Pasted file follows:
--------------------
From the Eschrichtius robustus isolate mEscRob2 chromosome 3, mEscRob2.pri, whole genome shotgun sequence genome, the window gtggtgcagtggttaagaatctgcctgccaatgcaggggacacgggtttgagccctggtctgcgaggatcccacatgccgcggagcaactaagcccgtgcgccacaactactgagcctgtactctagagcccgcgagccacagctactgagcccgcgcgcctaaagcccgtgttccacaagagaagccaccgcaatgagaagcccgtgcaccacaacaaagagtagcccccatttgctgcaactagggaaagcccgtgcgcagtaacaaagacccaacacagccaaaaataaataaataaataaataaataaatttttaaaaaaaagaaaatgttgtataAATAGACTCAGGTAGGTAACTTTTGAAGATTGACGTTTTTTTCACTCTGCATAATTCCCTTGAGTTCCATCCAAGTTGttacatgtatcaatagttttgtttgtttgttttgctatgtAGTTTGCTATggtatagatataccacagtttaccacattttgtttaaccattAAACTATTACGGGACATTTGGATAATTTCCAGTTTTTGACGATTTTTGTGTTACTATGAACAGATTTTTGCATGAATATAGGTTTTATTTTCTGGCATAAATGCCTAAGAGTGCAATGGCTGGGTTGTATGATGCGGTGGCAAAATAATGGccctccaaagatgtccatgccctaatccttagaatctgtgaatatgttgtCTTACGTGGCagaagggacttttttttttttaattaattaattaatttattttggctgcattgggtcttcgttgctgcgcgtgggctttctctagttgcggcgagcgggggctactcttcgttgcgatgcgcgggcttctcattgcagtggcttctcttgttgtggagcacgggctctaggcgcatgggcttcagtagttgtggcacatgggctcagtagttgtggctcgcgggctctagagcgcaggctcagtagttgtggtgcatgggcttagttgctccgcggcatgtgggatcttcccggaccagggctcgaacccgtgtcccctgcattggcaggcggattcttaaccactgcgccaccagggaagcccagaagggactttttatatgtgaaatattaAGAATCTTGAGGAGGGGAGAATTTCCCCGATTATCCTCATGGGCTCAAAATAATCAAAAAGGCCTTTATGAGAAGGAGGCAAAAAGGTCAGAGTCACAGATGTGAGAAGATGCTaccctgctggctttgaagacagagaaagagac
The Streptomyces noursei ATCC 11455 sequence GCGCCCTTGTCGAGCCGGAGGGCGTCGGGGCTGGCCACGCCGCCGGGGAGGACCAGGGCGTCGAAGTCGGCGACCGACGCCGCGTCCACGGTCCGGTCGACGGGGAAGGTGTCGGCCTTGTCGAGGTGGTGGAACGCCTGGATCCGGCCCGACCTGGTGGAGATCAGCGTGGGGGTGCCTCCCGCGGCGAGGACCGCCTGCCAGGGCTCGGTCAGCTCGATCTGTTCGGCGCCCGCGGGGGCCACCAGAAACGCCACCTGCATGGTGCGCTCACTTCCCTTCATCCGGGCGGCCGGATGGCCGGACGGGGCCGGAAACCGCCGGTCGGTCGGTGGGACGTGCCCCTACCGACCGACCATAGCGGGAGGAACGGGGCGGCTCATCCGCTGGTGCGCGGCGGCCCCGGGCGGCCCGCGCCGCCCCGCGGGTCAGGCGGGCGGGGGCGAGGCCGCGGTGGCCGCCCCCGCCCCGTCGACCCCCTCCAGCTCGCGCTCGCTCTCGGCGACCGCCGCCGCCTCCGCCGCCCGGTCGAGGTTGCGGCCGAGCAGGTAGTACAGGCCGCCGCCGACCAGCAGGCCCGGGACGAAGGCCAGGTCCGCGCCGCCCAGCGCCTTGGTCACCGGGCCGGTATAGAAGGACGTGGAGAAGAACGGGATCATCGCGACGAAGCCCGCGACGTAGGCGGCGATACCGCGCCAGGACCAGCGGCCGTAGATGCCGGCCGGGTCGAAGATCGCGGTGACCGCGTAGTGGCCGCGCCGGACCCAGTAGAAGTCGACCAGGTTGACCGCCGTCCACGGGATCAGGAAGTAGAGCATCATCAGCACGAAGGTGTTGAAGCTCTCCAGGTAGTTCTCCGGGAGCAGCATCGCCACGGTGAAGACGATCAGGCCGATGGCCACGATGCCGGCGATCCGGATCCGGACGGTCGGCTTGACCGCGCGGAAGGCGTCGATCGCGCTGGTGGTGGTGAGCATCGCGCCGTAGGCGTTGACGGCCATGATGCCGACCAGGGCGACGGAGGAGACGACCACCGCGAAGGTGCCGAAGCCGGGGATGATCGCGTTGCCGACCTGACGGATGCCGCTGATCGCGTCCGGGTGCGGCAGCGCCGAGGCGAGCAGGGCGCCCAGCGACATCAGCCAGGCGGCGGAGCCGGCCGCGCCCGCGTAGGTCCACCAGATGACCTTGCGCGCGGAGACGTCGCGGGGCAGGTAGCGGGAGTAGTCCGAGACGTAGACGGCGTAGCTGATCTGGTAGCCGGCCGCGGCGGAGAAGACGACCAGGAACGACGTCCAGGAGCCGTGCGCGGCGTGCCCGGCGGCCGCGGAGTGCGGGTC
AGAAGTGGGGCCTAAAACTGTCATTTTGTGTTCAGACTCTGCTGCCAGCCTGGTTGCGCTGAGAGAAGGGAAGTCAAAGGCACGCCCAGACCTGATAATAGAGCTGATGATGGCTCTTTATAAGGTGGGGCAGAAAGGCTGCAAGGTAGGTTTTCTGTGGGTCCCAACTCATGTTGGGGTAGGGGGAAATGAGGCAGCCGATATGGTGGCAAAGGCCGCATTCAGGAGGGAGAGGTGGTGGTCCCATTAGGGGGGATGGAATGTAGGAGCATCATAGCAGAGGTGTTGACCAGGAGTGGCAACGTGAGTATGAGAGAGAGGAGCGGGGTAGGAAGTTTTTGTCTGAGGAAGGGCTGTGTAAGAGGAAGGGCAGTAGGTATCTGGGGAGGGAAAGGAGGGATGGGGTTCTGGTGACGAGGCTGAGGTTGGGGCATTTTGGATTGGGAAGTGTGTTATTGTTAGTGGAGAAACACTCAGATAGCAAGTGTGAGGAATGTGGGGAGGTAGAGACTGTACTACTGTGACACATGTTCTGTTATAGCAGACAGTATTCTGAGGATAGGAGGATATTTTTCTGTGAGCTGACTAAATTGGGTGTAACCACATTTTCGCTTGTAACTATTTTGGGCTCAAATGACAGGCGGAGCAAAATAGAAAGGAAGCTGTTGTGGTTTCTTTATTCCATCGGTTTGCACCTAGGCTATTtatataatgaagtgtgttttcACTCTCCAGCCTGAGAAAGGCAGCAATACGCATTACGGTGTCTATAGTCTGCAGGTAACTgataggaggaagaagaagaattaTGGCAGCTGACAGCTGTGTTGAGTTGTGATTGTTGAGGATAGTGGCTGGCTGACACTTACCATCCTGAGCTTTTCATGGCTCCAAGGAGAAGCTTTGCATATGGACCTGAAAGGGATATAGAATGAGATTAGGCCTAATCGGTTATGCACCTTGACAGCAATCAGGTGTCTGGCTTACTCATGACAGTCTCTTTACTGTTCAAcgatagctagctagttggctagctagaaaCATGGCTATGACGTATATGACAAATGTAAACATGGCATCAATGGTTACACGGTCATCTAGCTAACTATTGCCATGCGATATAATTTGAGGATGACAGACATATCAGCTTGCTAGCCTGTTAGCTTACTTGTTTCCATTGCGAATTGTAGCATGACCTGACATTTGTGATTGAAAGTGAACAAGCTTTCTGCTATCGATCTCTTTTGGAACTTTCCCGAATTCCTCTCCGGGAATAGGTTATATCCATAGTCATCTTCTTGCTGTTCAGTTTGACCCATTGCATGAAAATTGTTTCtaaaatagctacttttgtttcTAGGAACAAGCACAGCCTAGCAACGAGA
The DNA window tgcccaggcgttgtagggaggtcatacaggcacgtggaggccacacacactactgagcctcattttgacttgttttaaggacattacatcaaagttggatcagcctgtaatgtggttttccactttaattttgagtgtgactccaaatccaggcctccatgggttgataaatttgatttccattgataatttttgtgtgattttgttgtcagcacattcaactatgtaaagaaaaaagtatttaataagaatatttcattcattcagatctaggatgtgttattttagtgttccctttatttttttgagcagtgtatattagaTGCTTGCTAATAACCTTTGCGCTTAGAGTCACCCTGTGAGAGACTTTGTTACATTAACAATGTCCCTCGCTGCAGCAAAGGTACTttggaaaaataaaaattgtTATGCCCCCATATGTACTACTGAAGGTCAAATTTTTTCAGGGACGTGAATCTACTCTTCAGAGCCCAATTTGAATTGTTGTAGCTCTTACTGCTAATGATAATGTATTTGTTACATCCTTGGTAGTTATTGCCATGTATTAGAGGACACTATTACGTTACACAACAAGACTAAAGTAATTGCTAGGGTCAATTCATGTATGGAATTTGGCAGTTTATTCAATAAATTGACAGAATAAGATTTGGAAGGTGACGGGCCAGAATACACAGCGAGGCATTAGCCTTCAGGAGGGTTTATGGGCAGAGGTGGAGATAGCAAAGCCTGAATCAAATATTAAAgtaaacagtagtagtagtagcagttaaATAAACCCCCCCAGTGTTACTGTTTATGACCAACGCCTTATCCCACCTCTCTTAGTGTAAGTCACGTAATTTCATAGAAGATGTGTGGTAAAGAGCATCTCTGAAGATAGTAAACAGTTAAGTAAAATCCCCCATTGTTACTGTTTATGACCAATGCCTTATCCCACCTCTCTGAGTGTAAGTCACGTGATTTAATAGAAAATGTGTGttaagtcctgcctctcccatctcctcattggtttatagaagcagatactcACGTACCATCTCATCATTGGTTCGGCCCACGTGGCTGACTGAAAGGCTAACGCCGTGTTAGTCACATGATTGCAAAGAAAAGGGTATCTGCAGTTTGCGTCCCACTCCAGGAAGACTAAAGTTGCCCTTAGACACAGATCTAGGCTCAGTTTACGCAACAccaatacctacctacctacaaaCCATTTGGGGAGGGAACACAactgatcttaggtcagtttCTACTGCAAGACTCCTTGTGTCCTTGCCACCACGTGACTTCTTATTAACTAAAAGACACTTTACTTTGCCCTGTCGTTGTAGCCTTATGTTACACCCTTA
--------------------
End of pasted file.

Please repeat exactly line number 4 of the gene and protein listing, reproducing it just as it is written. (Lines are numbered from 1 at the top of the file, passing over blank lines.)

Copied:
The DNA window tgcccaggcgttgtagggaggtcatacaggcacgtggaggccacacacactactgagcctcattttgacttgttttaaggacattacatcaaagttggatcagcctgtaatgtggttttccactttaattttgagtgtgactccaaatccaggcctccatgggttgataaatttgatttccattgataatttttgtgtgattttgttgtcagcacattcaactatgtaaagaaaaaagtatttaataagaatatttcattcattcagatctaggatgtgttattttagtgttccctttatttttttgagcagtgtatattagaTGCTTGCTAATAACCTTTGCGCTTAGAGTCACCCTGTGAGAGACTTTGTTACATTAACAATGTCCCTCGCTGCAGCAAAGGTACTttggaaaaataaaaattgtTATGCCCCCATATGTACTACTGAAGGTCAAATTTTTTCAGGGACGTGAATCTACTCTTCAGAGCCCAATTTGAATTGTTGTAGCTCTTACTGCTAATGATAATGTATTTGTTACATCCTTGGTAGTTATTGCCATGTATTAGAGGACACTATTACGTTACACAACAAGACTAAAGTAATTGCTAGGGTCAATTCATGTATGGAATTTGGCAGTTTATTCAATAAATTGACAGAATAAGATTTGGAAGGTGACGGGCCAGAATACACAGCGAGGCATTAGCCTTCAGGAGGGTTTATGGGCAGAGGTGGAGATAGCAAAGCCTGAATCAAATATTAAAgtaaacagtagtagtagtagcagttaaATAAACCCCCCCAGTGTTACTGTTTATGACCAACGCCTTATCCCACCTCTCTTAGTGTAAGTCACGTAATTTCATAGAAGATGTGTGGTAAAGAGCATCTCTGAAGATAGTAAACAGTTAAGTAAAATCCCCCATTGTTACTGTTTATGACCAATGCCTTATCCCACCTCTCTGAGTGTAAGTCACGTGATTTAATAGAAAATGTGTGttaagtcctgcctctcccatctcctcattggtttatagaagcagatactcACGTACCATCTCATCATTGGTTCGGCCCACGTGGCTGACTGAAAGGCTAACGCCGTGTTAGTCACATGATTGCAAAGAAAAGGGTATCTGCAGTTTGCGTCCCACTCCAGGAAGACTAAAGTTGCCCTTAGACACAGATCTAGGCTCAGTTTACGCAACAccaatacctacctacctacaaaCCATTTGGGGAGGGAACACAactgatcttaggtcagtttCTACTGCAAGACTCCTTGTGTCCTTGCCACCACGTGACTTCTTATTAACTAAAAGACACTTTACTTTGCCCTGTCGTTGTAGCCTTATGTTACACCCTTA